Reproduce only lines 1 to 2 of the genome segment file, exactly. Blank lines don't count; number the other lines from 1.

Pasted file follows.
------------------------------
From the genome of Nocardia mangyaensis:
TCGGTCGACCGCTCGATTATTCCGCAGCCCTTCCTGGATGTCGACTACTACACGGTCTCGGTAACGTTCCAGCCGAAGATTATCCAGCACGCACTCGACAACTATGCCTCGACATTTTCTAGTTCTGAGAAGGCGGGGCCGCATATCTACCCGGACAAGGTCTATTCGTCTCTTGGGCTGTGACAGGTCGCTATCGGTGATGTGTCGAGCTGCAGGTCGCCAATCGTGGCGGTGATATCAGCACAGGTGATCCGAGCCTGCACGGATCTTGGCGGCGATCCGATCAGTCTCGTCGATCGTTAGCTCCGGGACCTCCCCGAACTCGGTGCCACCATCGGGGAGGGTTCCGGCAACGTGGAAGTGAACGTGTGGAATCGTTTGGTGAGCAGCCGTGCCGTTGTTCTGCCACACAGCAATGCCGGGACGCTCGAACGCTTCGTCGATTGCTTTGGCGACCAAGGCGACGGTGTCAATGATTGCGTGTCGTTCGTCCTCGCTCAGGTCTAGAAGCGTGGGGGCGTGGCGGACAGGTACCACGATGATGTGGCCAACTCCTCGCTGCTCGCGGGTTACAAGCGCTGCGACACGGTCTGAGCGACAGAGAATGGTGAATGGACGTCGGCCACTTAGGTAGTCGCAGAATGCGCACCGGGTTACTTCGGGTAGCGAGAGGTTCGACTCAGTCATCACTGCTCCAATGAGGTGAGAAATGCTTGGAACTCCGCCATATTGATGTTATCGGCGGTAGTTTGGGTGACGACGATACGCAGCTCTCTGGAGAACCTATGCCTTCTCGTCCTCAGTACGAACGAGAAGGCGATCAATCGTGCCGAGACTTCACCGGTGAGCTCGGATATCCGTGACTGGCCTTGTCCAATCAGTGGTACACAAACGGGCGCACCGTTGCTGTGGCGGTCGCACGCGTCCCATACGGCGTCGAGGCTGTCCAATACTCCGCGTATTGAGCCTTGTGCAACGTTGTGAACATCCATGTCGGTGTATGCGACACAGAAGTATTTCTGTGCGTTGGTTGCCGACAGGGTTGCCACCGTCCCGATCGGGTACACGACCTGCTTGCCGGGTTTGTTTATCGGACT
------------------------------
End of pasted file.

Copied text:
From the genome of Nocardia mangyaensis:
TCGGTCGACCGCTCGATTATTCCGCAGCCCTTCCTGGATGTCGACTACTACACGGTCTCGGTAACGTTCCAGCCGAAGATTATCCAGCACGCACTCGACAACTATGCCTCGACATTTTCTAGTTCTGAGAAGGCGGGGCCGCATATCTACCCGGACAAGGTCTATTCGTCTCTTGGGCTGTGACAGGTCGCTATCGGTGATGTGTCGAGCTGCAGGTCGCCAATCGTGGCGGTGATATCAGCACAGGTGATCCGAGCCTGCACGGATCTTGGCGGCGATCCGATCAGTCTCGTCGATCGTTAGCTCCGGGACCTCCCCGAACTCGGTGCCACCATCGGGGAGGGTTCCGGCAACGTGGAAGTGAACGTGTGGAATCGTTTGGTGAGCAGCCGTGCCGTTGTTCTGCCACACAGCAATGCCGGGACGCTCGAACGCTTCGTCGATTGCTTTGGCGACCAAGGCGACGGTGTCAATGATTGCGTGTCGTTCGTCCTCGCTCAGGTCTAGAAGCGTGGGGGCGTGGCGGACAGGTACCACGATGATGTGGCCAACTCCTCGCTGCTCGCGGGTTACAAGCGCTGCGACACGGTCTGAGCGACAGAGAATGGTGAATGGACGTCGGCCACTTAGGTAGTCGCAGAATGCGCACCGGGTTACTTCGGGTAGCGAGAGGTTCGACTCAGTCATCACTGCTCCAATGAGGTGAGAAATGCTTGGAACTCCGCCATATTGATGTTATCGGCGGTAGTTTGGGTGACGACGATACGCAGCTCTCTGGAGAACCTATGCCTTCTCGTCCTCAGTACGAACGAGAAGGCGATCAATCGTGCCGAGACTTCACCGGTGAGCTCGGATATCCGTGACTGGCCTTGTCCAATCAGTGGTACACAAACGGGCGCACCGTTGCTGTGGCGGTCGCACGCGTCCCATACGGCGTCGAGGCTGTCCAATACTCCGCGTATTGAGCCTTGTGCAACGTTGTGAACATCCATGTCGGTGTATGCGACACAGAAGTATTTCTGTGCGTTGGTTGCCGACAGGGTTGCCACCGTCCCGATCGGGTACACGACCTGCTTGCCGGGTTTGTTTATCGGACT